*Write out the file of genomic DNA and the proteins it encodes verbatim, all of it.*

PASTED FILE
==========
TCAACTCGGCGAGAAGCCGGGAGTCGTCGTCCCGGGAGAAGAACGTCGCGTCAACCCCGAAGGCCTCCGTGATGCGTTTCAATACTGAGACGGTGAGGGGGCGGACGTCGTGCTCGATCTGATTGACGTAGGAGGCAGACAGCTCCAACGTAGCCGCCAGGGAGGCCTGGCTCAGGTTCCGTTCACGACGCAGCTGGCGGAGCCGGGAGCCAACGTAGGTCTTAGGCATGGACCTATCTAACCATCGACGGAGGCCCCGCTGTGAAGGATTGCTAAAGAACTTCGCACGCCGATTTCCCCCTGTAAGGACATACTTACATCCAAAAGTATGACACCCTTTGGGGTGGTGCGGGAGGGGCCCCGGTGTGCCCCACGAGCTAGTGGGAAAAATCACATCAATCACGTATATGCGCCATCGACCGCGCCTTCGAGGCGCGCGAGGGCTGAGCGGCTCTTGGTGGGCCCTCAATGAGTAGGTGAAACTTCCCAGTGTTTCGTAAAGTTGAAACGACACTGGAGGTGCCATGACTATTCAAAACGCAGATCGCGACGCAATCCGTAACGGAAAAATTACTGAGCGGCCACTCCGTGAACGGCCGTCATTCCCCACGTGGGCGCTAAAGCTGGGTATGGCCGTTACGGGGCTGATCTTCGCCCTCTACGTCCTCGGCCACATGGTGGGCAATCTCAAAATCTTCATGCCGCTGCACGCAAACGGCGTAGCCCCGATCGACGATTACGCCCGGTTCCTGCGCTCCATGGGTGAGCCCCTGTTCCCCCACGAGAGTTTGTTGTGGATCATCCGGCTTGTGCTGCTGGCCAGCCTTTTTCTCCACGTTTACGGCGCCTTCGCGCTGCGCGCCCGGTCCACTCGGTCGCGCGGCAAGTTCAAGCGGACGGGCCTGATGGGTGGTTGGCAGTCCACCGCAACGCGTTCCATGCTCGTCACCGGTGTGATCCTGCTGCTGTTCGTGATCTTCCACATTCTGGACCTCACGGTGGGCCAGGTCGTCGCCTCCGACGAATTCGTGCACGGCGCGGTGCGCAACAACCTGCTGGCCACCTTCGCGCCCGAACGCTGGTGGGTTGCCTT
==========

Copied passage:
TCAACTCGGCGAGAAGCCGGGAGTCGTCGTCCCGGGAGAAGAACGTCGCGTCAACCCCGAAGGCCTCCGTGATGCGTTTCAATACTGAGACGGTGAGGGGGCGGACGTCGTGCTCGATCTGATTGACGTAGGAGGCAGACAGCTCCAACGTAGCCGCCAGGGAGGCCTGGCTCAGGTTCCGTTCACGACGCAGCTGGCGGAGCCGGGAGCCAACGTAGGTCTTAGGCATGGACCTATCTAACCATCGACGGAGGCCCCGCTGTGAAGGATTGCTAAAGAACTTCGCACGCCGATTTCCCCCTGTAAGGACATACTTACATCCAAAAGTATGACACCCTTTGGGGTGGTGCGGGAGGGGCCCCGGTGTGCCCCACGAGCTAGTGGGAAAAATCACATCAATCACGTATATGCGCCATCGACCGCGCCTTCGAGGCGCGCGAGGGCTGAGCGGCTCTTGGTGGGCCCTCAATGAGTAGGTGAAACTTCCCAGTGTTTCGTAAAGTTGAAACGACACTGGAGGTGCCATGACTATTCAAAACGCAGATCGCGACGCAATCCGTAACGGAAAAATTACTGAGCGGCCACTCCGTGAACGGCCGTCATTCCCCACGTGGGCGCTAAAGCTGGGTATGGCCGTTACGGGGCTGATCTTCGCCCTCTACGTCCTCGGCCACATGGTGGGCAATCTCAAAATCTTCATGCCGCTGCACGCAAACGGCGTAGCCCCGATCGACGATTACGCCCGGTTCCTGCGCTCCATGGGTGAGCCCCTGTTCCCCCACGAGAGTTTGTTGTGGATCATCCGGCTTGTGCTGCTGGCCAGCCTTTTTCTCCACGTTTACGGCGCCTTCGCGCTGCGCGCCCGGTCCACTCGGTCGCGCGGCAAGTTCAAGCGGACGGGCCTGATGGGTGGTTGGCAGTCCACCGCAACGCGTTCCATGCTCGTCACCGGTGTGATCCTGCTGCTGTTCGTGATCTTCCACATTCTGGACCTCACGGTGGGCCAGGTCGTCGCCTCCGACGAATTCGTGCACGGCGCGGTGCGCAACAACCTGCTGGCCACCTTCGCGCCCGAACGCTGGTGGGTTGCCTT